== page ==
Floods in Ames likely to subside as Governor signs ‘disaster proclamation’


Mikinna Kerns/Iowa State Daily

Stuart Smith Park is submerged in water after heavy rains caused flooding throughout Ames

Devyn Leeson

Flooding in the City of Ames has been a concern over the last week as Gov. Kim Reynolds has signed a disaster proclamation for Story County, but weather forecasters and Ames officials say it is unlikely to get worse.

“Starting last Thursday, at around three or four in the morning, Ames had people all around assessing the situation,” said Susan Gwiasda, Ames public relations officer. “The Ames [Police Department], Fire Department and Parks and Recreation were all out in the low-lying flood plain areas.”

Heavy rains between five and six inches and across nine counties including Story, Clay, Dickinson, Emmet, Kossuth, Lyon, Osceola, Palo Alto and Scott led Reynolds to sign a disaster proclamation.

Gwiasda said this proclamation will be used to help private property owners who were affected by floods.

“You have to be at or below 200 percent of the federal poverty level to apply for reimbursement for flood damage,” Gwiasda said. “So whether emergency funds get used all depends on if people qualify for reimbursement.”

Residents will have until Aug. 5 to file their claims to Mid-Iowa Community Action, the group in charge of all flood claims. For more information on the proclamation visit https://www.homelandsecurity.iowa.gov/.

The City of Ames will probably not require assistance, Gwiasda said.

“From a city perspective we didn’t have a tremendous amount of damage,” Gwiasda said. “We had a bridge wash out: We don’t know the cost estimate of that, but bridges tend to be a more expensive item.”

According to Gwiasda, the city also had issues with silt washing over hard surfaces and public tree limbs being broken, but that can all be covered by the general maintenance fund.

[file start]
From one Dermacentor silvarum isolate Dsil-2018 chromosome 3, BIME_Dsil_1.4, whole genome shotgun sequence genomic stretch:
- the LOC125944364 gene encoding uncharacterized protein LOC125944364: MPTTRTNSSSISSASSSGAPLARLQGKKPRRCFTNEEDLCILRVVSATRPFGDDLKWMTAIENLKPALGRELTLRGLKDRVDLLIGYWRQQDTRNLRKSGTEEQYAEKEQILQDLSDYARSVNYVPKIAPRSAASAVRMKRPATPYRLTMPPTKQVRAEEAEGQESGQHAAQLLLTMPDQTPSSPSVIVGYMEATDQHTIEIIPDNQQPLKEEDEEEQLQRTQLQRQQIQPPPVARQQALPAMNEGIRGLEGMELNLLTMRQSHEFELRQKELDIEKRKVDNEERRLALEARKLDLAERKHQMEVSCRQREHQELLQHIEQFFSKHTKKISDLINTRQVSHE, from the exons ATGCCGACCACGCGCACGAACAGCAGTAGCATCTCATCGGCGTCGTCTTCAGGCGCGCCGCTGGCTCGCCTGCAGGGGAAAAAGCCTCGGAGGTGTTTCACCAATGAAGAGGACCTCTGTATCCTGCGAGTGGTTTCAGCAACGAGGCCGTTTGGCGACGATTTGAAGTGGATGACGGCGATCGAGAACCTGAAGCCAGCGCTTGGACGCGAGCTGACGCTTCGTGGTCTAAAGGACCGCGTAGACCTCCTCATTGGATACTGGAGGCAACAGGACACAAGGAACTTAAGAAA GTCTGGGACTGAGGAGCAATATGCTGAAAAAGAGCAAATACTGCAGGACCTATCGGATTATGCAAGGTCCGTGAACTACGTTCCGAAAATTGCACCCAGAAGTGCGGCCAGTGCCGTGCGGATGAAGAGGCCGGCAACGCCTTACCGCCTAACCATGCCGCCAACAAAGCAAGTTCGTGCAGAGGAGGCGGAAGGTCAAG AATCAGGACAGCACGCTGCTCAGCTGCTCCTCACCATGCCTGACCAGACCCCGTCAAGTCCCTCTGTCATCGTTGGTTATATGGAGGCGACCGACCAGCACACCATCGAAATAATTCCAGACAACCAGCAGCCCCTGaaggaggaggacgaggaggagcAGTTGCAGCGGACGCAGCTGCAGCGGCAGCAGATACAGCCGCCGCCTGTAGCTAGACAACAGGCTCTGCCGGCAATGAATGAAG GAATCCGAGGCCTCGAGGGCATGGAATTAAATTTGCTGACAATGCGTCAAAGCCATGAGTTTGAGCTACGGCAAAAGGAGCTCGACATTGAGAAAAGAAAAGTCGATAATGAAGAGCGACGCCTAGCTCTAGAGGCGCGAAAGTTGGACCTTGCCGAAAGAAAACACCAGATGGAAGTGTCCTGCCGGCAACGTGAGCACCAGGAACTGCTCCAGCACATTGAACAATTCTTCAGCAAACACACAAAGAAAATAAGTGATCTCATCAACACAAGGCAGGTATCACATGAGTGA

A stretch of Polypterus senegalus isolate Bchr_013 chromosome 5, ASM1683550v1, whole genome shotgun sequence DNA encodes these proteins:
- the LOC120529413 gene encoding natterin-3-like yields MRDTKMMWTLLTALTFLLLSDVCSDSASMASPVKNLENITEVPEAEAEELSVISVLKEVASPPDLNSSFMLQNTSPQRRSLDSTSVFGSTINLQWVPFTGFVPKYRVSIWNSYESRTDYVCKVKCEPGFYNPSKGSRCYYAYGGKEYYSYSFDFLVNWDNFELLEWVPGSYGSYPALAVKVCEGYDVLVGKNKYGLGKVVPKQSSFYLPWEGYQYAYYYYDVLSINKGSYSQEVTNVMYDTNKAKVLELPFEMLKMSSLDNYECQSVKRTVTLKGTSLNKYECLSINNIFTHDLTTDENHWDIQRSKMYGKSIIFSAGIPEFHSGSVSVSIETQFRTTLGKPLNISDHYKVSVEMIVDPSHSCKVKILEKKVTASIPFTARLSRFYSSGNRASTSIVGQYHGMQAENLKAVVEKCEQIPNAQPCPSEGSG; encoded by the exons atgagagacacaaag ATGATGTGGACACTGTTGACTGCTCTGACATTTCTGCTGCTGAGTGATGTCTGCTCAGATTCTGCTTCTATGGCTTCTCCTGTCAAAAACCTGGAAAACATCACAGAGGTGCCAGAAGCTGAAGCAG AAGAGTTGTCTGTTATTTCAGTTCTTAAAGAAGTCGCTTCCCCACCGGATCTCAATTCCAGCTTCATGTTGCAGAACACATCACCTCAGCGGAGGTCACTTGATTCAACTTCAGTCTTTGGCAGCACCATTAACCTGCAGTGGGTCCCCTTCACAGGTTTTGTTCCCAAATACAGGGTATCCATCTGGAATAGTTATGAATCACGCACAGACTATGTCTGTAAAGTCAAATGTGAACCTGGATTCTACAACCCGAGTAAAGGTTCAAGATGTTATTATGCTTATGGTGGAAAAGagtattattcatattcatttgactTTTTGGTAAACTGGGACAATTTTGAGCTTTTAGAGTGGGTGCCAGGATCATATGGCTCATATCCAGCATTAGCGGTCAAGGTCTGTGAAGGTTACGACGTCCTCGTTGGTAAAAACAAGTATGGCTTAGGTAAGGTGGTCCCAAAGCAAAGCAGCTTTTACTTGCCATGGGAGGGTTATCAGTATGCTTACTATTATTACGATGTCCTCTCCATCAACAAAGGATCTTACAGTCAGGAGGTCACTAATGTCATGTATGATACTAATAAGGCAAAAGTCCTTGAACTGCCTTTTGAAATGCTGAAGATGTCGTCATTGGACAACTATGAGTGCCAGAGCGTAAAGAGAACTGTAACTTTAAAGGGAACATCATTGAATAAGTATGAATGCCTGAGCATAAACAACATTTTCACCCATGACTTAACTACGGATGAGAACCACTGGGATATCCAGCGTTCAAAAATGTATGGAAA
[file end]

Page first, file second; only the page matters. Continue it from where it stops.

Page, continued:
Joshua Thompson, parks and facilities superintendent for the Ames Parks and Recreation Department had similar sentiments in relation to Gwiasda.

“We had slight damage in Brookside Park, Stuart Smith Park and Emma McCarthy Lee Park,” Thompson said.

As of right now, Thompson and the rest of the Parks and Recreation Department are in the process of cleaning up hard surfaces and shelters that were affected by the floods as well as doing general maintenance and safety checks on playground/park equipment.

As far as flooding in Ames is concerned, residents should be vigilant but unconcerned, Thompson said.

“At this point I have not heard of any threat of floods going into next week,” Thompson said. “But then again, I didn’t think it was going to flood last week either.”

Gwiasda shared similar thoughts and said residents should be proactive.

“We watch the rain gauges and tell the residents to always be aware,” Gwiasda said. “Sometimes systems come out of nowhere, we have tornadoes in November and we have weather incidents that aren’t forecasted. Next week looks fine now, but we are always, always watching, and we recommend others do, as well.”

John Dunn, director of Ames water and pollution control, voiced optimism about the coming weeks.

“After the initial flooding last Thursday, we had a couple of days where the water was able to crest and then fall again,” Dunn said. “Rain for the next week is not expected to surpass one-to-two inches and that  allows us a little bit more breathing room.”

According to Dunn these floods were typical for the Ames area.

“It is certainly typical for parks and low-lying areas around Ames to flood,” Dunn said. “Typically these parks are built on low cost lands adjacent to rivers, so it isn’t a surprise we saw flooding there. Every two-to-three years, we see flood waters in the parks because those areas are the first to be affected.”

If forecasts change, Dunn’s office can use flood modeling tools to tell which areas and at what times a flood will affect them.

According to the City of Ames website, other tools like the Iowa Flood Information System allow users to access extra information including “Ames-based flood conditions, forecasts, and inundation maps.”

For more information on the Ames flood watch program click here.